KALAMAZOO, Mich.—Two Western Michigan University researchers visited the White House April 4 for an event that spotlighted a grant program funding work they are doing to develop new ways to increase the degree completion of first-generation, underrepresented and low-income student populations.
Dr. Andrea Beach and Monica Liggins-Abrams were in Washington for the annual meeting of research principals for efforts nationwide that are being funded by the U.S. Department of Education's First in the World Program. WMU's was the only research effort in Michigan funded in that program's initial round of support announced in 2014.
Through the First in the World Program, WMU received $3.2 million to spend four years developing a culture of degree completion and success. The WMU effort uses mentoring relationships for first-year students to transform WMU's culture and structures to be more supportive of student persistence and lead to degree completion.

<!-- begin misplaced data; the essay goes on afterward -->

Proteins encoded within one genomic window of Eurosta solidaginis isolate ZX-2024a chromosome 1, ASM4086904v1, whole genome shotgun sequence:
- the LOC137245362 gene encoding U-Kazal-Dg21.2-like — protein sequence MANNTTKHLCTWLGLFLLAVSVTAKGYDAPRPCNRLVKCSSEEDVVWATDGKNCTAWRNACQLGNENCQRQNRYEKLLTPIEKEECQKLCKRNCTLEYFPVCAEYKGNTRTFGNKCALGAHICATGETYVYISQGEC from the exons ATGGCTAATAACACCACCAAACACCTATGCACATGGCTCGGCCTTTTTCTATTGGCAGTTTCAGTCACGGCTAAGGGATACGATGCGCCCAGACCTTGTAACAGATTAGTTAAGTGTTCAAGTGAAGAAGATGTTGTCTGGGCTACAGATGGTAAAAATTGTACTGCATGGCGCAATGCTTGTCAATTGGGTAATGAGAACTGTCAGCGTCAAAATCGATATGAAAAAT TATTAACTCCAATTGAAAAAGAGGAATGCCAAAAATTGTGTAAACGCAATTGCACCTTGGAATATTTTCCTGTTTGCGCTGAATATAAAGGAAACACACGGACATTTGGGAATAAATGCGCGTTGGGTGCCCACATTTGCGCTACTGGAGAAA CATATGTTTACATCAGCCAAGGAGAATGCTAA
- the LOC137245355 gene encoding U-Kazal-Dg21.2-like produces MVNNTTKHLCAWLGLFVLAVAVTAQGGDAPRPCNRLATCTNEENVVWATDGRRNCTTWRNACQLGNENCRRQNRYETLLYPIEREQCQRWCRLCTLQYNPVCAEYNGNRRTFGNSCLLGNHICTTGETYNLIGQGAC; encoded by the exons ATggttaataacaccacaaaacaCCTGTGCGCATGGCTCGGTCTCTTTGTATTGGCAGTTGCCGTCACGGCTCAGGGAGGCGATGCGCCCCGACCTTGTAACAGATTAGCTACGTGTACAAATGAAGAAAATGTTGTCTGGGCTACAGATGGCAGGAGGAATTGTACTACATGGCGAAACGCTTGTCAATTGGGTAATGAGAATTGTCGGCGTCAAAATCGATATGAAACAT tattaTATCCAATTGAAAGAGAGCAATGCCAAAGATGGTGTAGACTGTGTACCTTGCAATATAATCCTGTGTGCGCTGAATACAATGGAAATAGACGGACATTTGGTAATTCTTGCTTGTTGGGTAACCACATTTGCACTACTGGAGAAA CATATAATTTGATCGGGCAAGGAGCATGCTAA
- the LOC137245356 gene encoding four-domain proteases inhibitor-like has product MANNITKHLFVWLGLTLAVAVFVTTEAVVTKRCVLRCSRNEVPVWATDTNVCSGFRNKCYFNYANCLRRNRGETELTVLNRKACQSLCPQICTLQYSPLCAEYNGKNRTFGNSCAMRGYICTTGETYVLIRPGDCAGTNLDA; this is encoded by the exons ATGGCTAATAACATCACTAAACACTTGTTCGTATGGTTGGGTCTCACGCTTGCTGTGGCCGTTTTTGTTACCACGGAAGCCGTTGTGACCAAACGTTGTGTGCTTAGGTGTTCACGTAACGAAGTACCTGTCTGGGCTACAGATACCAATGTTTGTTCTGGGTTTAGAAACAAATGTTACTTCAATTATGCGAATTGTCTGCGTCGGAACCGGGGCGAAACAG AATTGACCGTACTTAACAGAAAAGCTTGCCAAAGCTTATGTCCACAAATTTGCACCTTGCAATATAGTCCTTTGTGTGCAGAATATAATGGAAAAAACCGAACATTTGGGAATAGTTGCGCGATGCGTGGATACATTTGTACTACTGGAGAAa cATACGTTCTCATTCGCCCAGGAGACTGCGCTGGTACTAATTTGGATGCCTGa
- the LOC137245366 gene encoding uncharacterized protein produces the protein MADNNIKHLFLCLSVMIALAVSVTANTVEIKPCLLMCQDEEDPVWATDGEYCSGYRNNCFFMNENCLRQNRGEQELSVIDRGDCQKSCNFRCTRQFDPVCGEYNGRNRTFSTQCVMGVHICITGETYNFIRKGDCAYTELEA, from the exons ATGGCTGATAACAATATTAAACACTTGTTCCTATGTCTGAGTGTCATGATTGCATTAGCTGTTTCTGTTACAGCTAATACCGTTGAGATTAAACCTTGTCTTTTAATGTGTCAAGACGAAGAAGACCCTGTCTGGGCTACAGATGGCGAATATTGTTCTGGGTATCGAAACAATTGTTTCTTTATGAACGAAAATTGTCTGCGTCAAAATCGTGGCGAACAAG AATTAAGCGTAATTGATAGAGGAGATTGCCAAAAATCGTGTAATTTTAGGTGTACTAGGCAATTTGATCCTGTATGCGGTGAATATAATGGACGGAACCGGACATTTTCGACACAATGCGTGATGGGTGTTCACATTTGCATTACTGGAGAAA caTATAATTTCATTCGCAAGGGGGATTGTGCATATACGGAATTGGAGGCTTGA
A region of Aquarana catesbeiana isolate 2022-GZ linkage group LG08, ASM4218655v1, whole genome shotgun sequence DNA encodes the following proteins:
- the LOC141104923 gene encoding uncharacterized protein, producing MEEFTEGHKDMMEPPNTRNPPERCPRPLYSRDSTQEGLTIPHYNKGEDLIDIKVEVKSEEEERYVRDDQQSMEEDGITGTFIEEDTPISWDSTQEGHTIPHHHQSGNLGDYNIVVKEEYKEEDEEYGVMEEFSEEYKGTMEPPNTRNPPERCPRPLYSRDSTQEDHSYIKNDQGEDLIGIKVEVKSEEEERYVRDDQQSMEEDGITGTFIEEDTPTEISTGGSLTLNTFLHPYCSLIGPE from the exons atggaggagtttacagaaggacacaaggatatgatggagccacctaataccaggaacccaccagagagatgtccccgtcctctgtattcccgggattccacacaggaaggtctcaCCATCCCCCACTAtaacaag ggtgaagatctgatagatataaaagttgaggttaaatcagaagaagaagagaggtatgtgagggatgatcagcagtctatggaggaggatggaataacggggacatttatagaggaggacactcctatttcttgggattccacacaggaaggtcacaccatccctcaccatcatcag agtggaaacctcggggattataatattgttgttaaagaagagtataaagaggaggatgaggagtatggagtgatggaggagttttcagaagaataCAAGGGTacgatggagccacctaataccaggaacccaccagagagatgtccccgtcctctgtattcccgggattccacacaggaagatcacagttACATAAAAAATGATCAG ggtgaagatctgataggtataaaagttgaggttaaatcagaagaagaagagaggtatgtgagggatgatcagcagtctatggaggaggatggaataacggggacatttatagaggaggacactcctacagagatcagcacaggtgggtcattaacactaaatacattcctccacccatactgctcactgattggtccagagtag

Beach, who co-directs WMU's grant project with Liggins-Abrams and Physics Professor Dr. Charles Henderson, says attendees at this week's conference were able to see some of their work spotlighted at the White House event and hear from such administration leaders as Roberto Rodriguez, deputy assistant to the president for education, and U.S. Department of Education Under Secretary Ted Mitchell.
WMU President John M. Dunn attended a similar White House event in 2014, when a College Opportunity Day of Action signaled the launch of the First in the World grant projects around the country. That event was attended as well by President Barack Obama, First Lady Michelle Obama and Vice President Joseph Biden.
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